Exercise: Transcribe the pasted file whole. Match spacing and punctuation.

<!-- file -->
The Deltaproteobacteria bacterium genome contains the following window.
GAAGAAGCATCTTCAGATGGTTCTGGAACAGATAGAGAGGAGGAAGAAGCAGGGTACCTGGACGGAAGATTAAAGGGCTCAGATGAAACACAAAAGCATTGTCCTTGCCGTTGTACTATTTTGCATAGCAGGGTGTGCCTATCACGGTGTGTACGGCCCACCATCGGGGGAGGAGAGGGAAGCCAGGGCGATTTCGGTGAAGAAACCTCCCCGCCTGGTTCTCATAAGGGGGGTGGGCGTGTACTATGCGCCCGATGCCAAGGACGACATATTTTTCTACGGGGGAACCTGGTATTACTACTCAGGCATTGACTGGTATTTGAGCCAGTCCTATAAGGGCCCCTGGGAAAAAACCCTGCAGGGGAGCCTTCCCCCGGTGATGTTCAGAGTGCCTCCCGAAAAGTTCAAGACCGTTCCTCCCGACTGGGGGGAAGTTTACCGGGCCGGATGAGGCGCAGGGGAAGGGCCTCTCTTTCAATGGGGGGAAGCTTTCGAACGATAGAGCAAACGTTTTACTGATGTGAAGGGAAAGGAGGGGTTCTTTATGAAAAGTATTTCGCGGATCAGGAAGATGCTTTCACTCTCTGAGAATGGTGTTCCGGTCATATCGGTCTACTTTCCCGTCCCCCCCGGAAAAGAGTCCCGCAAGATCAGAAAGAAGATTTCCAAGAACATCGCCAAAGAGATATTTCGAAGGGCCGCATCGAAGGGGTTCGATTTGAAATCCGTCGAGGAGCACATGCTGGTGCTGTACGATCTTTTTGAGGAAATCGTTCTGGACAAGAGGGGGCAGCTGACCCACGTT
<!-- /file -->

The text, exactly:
The Deltaproteobacteria bacterium genome contains the following window.
GAAGAAGCATCTTCAGATGGTTCTGGAACAGATAGAGAGGAGGAAGAAGCAGGGTACCTGGACGGAAGATTAAAGGGCTCAGATGAAACACAAAAGCATTGTCCTTGCCGTTGTACTATTTTGCATAGCAGGGTGTGCCTATCACGGTGTGTACGGCCCACCATCGGGGGAGGAGAGGGAAGCCAGGGCGATTTCGGTGAAGAAACCTCCCCGCCTGGTTCTCATAAGGGGGGTGGGCGTGTACTATGCGCCCGATGCCAAGGACGACATATTTTTCTACGGGGGAACCTGGTATTACTACTCAGGCATTGACTGGTATTTGAGCCAGTCCTATAAGGGCCCCTGGGAAAAAACCCTGCAGGGGAGCCTTCCCCCGGTGATGTTCAGAGTGCCTCCCGAAAAGTTCAAGACCGTTCCTCCCGACTGGGGGGAAGTTTACCGGGCCGGATGAGGCGCAGGGGAAGGGCCTCTCTTTCAATGGGGGGAAGCTTTCGAACGATAGAGCAAACGTTTTACTGATGTGAAGGGAAAGGAGGGGTTCTTTATGAAAAGTATTTCGCGGATCAGGAAGATGCTTTCACTCTCTGAGAATGGTGTTCCGGTCATATCGGTCTACTTTCCCGTCCCCCCCGGAAAAGAGTCCCGCAAGATCAGAAAGAAGATTTCCAAGAACATCGCCAAAGAGATATTTCGAAGGGCCGCATCGAAGGGGTTCGATTTGAAATCCGTCGAGGAGCACATGCTGGTGCTGTACGATCTTTTTGAGGAAATCGTTCTGGACAAGAGGGGGCAGCTGACCCACGTT